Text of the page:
Even in a palliative setting, local tumor control by radical resection seems beneficial, because it significantly increase quality of life and facilitates further patient care [6]. Although hospitalization is necessary and the treatment entails risk, we believe local tumor control improves patient comfort by reducing tumor bleeding and pain, and facilitating care of the wound.
We describe a case involving repeated recurrence of a tumor following reconstruction. Although radical resection of the tumor and reconstruction seemed to have been achieved, repeated recurrences of the tumor made us to establish another reconstruction plan for the defect after oncologic surgery. The local flap was more suitable for the patient than free flap, since we could not exclude re-recurrence. In case of making a reconstruction plan following oncologic surgery, the possibility of recurrence should be taken into account, and it will reduce the patient's suffering from postoperative morbidity and complications during the rest of life.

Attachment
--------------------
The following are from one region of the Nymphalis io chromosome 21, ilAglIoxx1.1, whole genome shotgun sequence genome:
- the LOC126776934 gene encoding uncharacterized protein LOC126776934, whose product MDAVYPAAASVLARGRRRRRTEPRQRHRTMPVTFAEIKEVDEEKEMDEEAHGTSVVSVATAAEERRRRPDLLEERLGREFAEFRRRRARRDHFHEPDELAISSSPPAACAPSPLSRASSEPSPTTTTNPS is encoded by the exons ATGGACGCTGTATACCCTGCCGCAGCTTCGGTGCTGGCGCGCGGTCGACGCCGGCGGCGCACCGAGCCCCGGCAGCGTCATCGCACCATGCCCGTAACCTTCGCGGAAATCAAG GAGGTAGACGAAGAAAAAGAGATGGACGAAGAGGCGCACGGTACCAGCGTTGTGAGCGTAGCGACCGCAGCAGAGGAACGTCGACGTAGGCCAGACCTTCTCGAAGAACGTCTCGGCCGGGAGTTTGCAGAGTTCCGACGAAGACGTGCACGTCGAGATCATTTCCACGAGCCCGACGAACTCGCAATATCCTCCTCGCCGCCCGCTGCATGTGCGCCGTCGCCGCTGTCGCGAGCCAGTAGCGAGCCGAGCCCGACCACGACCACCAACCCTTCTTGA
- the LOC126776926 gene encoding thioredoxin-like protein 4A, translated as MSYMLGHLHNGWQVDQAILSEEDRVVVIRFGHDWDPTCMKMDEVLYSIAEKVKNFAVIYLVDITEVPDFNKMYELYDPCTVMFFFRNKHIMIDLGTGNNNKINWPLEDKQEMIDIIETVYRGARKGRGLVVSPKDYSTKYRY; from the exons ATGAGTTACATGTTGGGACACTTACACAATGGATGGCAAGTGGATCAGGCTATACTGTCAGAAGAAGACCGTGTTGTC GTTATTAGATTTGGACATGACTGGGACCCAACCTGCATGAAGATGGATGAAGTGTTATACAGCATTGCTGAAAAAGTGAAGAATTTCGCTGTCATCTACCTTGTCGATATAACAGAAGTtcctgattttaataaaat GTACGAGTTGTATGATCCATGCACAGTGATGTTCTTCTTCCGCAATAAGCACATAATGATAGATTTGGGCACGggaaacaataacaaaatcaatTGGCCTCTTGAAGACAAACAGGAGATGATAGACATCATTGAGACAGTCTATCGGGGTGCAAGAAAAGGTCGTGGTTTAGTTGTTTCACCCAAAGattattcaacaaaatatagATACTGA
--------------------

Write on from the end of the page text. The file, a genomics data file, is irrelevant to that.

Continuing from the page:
No potential conflict of interest relevant to this article was reported.


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Fig. 1

Radical debridement of dead bone and infected tissue and resection of tumor resulted in dead space at posterior auricular area.

Fig. 2

Immediate postoperative view shows well-vascularized flap.

Fig. 3

Flap was detached and irrigation was performed.

Fig. 4

Schematic illustration of harvesting rotation flap and skin grafting for donor site.

Fig. 5

Two months later, wound disruption and chronic seroma was found on previous flap site. The tumor recurrence was found.

Fig. 6

Multiple perforator based island flap and rotated flap was planned. Schematic illustration shows the flap and the arterial pedicle.

Fig. 7

Immediate postoperative schematic illustration.

Fig. 8

A clinical photo shows nice contour and obliteration of dead space. Donor site was closed primarily.